Commanders guilty of negligence in soldier deaths remain in place

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None of the commanders accused of negligence in four attacks by the terrorist Kurdistan Workers’ Party (PKK) on military outposts in Hakkari’s Dağlıca, Aktütün, Gediktepe and Hantepe provinces in the past three years have been investigated by military prosecutors.

An attack on the Dağlıca outpost left 13 soldiers dead in 2007. Eight soldiers taken hostage by terrorists were released two weeks later. One soldier was killed in May of this year when he stepped on a land mine in the same area.

An attack on the Dağlıca outpost left 13 soldiers dead in 2007. Eight soldiers taken hostage by terrorists were released two weeks later. One soldier was killed in May of this year when he stepped on a land mine in the same area.

Some have been promoted, while others have simply been appointed to other provinces, as if nothing happened. In all of these attacks, evidence was found to indicate that the commanders had failed to act against the terrorists, despite intelligence reports and visual images provided by Heron unmanned aerial vehicles (UAVs). In the Hantepe attack, where seven soldiers died on May 27, 2009, the families of the victims were able to achieve some legal results with one of the generals being put behind bars last week. However, others who are responsible still walk freely.

In the past three years 76 soldiers have died and 62 have been injured in 30 terrorist attacks in Hakkari, a province near the Iraqi border. Security flaws and risks remain high in this region, which has also provided the terrorist organization with many recruits and serious funding.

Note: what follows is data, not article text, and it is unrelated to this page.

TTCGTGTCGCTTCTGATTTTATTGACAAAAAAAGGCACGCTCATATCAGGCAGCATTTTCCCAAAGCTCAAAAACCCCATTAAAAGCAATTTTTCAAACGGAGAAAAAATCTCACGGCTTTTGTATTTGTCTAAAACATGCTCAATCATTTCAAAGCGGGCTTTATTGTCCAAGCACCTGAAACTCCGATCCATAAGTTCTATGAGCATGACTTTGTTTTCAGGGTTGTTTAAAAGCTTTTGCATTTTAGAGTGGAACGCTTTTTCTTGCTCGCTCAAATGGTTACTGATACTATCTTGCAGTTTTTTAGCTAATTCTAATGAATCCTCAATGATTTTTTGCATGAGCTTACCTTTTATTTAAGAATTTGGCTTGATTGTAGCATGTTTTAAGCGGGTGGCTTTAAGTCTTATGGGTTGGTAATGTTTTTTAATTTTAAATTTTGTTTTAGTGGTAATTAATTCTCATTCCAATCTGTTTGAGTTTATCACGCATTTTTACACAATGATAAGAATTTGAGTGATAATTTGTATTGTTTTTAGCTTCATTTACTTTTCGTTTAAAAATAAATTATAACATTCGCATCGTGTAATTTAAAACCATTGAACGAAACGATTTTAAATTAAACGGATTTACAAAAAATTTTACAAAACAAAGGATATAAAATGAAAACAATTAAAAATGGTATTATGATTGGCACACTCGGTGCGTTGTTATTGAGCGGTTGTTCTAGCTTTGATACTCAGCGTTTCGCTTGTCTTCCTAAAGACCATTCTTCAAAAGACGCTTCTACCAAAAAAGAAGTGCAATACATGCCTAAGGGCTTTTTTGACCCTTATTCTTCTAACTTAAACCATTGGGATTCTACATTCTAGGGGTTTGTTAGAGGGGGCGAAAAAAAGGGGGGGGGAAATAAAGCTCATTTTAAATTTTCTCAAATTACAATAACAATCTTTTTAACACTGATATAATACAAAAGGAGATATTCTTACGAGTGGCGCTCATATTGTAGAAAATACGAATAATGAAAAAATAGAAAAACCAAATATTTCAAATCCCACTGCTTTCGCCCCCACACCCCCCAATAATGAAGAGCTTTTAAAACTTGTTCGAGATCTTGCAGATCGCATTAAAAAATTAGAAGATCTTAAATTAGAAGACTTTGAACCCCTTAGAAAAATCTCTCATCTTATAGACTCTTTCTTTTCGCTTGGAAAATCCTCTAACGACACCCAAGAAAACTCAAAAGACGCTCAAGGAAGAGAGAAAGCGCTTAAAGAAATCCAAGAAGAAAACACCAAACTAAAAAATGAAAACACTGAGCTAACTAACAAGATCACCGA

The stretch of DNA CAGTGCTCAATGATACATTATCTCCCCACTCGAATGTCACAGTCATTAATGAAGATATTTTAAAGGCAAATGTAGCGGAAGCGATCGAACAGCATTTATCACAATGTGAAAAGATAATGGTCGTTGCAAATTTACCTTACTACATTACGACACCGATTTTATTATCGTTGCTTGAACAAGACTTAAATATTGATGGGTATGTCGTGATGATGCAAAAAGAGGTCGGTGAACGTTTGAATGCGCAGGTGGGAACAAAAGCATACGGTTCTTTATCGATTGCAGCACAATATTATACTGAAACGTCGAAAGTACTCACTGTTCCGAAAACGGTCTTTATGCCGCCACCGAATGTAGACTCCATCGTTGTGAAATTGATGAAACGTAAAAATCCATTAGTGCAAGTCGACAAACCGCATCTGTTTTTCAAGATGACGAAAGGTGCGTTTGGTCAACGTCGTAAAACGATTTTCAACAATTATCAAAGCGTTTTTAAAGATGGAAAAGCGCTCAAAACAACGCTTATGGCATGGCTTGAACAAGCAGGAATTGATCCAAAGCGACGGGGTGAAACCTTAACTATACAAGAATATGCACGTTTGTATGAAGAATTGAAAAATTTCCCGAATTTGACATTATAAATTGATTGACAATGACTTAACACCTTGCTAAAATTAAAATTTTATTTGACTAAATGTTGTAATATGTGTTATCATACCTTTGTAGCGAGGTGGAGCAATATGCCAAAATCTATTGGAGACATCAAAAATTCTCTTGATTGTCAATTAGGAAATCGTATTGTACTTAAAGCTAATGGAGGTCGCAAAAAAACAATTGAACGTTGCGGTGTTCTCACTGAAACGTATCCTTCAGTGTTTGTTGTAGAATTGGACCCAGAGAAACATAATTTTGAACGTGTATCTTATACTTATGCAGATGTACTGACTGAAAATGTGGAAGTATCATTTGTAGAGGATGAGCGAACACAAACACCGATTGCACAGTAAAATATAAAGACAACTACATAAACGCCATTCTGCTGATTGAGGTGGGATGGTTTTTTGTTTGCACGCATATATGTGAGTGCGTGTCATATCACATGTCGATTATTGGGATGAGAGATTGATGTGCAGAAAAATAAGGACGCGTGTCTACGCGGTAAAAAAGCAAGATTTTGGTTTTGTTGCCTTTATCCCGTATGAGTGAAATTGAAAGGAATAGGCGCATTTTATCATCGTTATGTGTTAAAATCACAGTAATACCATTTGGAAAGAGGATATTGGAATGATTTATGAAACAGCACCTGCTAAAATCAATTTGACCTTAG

Acting on complaints from the families of 48 soldiers killed in the attacks, the Van Specially Authorized Prosecutor’s Office recently launched an investigation into the attacks in Dağlıca, Aktütün, Gediktepe and Hantepe that occurred between 2007 and 2009. The suspects, if indicted, will face charges of membership in a terrorist organization, aiding and abetting the organization, membership in an organization established to perpetrate crimes, murder with malicious intent, failure to notify authorities of a crime and abuse of power. However, the military has not carried out any such investigation.

The victims’ families very recently petitioned the İstanbul Prosecutor’s Office demanding that all those responsible for failing to prevent the deaths of the 48 soldiers be found and tried. The İstanbul Prosecutor’s Office ruled the petition outside its jurisdiction and referred it to the Van Specially Authorized Prosecutor’s Office.

In related developments, voice recordings anonymously posted online on Saturday have provided further evidence indicating that the Oct. 21, 2007 terrorist attack on the military outpost of Dağlıca in Hakkari that left 13 soldiers dead could have been prevented.

The recordings, which allegedly take place between two military officers discussing claims that some soldiers shot at each other during the Dağlıca attack, were posted on The two officers say that investigators wanted to investigate the weapons used in the raid after the incident, which was followed by a suspicious fire in the arms depot.